Director Michael Curtiz’s biopic of legendary Broadway producer, writer, and star, George M. Cohan, is mildly entertaining. James Cagney deservedly won his only Academy Award for his portrayal of Cohan, but once you get past his singing and dancing there isn’t much more to the movie.
For one, Robert Bucker and Edmund Joseph’s script was a sanitized retelling of how Cohan worked his way up the Great White Way and became “The man who owned Broadway”. Cohan, although in poor health at the time of production, was a consultant on Yankee Doodle Dandy (1942), and, as such, wanted certain elements of his personal life either glossed over or completely omitted altogether. Knowing this unpleasant fact takes a lot of the shine off the movie for me. I am of the opinion that if you’re going to make a biopic it should at least be relatively accurate, since unfortunately so many people learn their “history” from films and television shows.
While I don’t have a problem with the fact that Cagney won the Best Actor Oscar for Yankee Doodle Dandy, I can’t help but wonder if he didn’t benefit from the United States having recently entered World War II. What I mean by this, for those of you who haven’t seen this, is that while the film is obviously a musical and a biography, it is also a propaganda piece as well. When you start your movie off with a visit to FDR’s office to receive the Congressional Medal of Honor, primarily for writing such patriotic songs as “Over There” and “A Grand Old Flag”, it’s obvious that some flag waving is being done.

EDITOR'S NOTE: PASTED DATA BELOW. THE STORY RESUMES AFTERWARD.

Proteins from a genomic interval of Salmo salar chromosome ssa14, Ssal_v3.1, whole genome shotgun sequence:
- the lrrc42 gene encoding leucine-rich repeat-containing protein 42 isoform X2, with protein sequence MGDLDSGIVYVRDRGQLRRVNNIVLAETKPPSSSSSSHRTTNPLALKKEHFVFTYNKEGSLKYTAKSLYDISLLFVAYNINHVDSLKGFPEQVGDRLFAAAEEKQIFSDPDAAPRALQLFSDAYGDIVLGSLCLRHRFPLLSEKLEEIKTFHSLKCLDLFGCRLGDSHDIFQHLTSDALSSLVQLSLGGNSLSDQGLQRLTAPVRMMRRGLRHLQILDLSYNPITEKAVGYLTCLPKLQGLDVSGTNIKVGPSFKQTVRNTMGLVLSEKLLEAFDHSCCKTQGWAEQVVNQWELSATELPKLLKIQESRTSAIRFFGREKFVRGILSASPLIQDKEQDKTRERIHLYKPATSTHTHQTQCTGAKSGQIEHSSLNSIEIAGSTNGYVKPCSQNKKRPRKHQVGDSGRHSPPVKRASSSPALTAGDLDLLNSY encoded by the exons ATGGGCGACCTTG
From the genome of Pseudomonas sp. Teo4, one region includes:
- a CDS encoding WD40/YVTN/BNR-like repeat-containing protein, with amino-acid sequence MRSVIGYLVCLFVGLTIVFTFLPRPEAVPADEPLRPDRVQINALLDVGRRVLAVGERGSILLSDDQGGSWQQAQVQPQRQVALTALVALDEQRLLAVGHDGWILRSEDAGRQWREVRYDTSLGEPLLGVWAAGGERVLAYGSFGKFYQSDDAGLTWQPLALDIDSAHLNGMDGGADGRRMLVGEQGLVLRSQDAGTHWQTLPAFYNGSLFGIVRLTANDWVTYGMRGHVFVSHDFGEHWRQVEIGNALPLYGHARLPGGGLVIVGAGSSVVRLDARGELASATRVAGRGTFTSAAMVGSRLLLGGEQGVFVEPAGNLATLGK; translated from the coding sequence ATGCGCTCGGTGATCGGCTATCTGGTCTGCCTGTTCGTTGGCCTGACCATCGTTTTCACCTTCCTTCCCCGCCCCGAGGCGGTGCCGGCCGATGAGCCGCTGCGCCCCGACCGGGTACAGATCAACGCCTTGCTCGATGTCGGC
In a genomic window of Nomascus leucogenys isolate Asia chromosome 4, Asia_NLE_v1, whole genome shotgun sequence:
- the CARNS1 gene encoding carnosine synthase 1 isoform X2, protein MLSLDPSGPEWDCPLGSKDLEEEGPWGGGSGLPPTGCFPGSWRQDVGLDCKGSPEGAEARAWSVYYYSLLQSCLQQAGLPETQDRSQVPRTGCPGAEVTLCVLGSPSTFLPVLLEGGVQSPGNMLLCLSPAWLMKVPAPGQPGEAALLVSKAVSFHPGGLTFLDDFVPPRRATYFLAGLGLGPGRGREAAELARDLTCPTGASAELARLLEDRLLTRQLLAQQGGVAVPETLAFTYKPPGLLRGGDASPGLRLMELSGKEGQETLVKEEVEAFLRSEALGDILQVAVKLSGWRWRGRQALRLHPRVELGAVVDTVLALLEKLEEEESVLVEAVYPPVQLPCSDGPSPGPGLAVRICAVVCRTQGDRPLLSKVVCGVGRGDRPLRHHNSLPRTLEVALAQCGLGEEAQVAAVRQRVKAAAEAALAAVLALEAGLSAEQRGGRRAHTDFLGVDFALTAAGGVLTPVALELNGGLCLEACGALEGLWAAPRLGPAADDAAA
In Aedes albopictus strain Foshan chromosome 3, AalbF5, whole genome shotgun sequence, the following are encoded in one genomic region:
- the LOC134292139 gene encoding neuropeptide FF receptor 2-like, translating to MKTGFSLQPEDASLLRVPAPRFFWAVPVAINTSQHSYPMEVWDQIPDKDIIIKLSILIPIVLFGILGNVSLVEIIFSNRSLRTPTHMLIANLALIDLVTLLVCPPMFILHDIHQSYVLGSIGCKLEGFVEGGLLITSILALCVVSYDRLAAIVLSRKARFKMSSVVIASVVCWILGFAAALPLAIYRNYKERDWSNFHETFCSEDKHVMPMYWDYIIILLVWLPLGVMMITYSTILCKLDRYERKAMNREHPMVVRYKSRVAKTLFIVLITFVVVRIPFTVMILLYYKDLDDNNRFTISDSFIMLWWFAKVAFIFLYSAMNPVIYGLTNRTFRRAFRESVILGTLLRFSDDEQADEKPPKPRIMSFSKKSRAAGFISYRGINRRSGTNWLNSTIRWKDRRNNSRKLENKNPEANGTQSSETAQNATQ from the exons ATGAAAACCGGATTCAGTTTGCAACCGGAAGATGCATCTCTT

The musical numbers themselves are rather impressive, but unfortunately blackface does rear its ugly head ever so briefly. Still, the staging and performance of the likes of Yankee Doodle Dandy (Boy) and Harrigan are so well done that I can almost overlook that Cagney wears blackface for a few minutes. What I can’t overlook, though, is that once the singing and dancing stop the film seems to stagnate. A good musical, in my opinion, should seamlessly flow from the overall story into the musical numbers. Unfortunately, for me, at least, Yankee Doodle Dandy doesn’t do this and seems clunky whenever the music stops.
Overall, Yankee Doodle Dandy is strong on songs and soft on storytelling.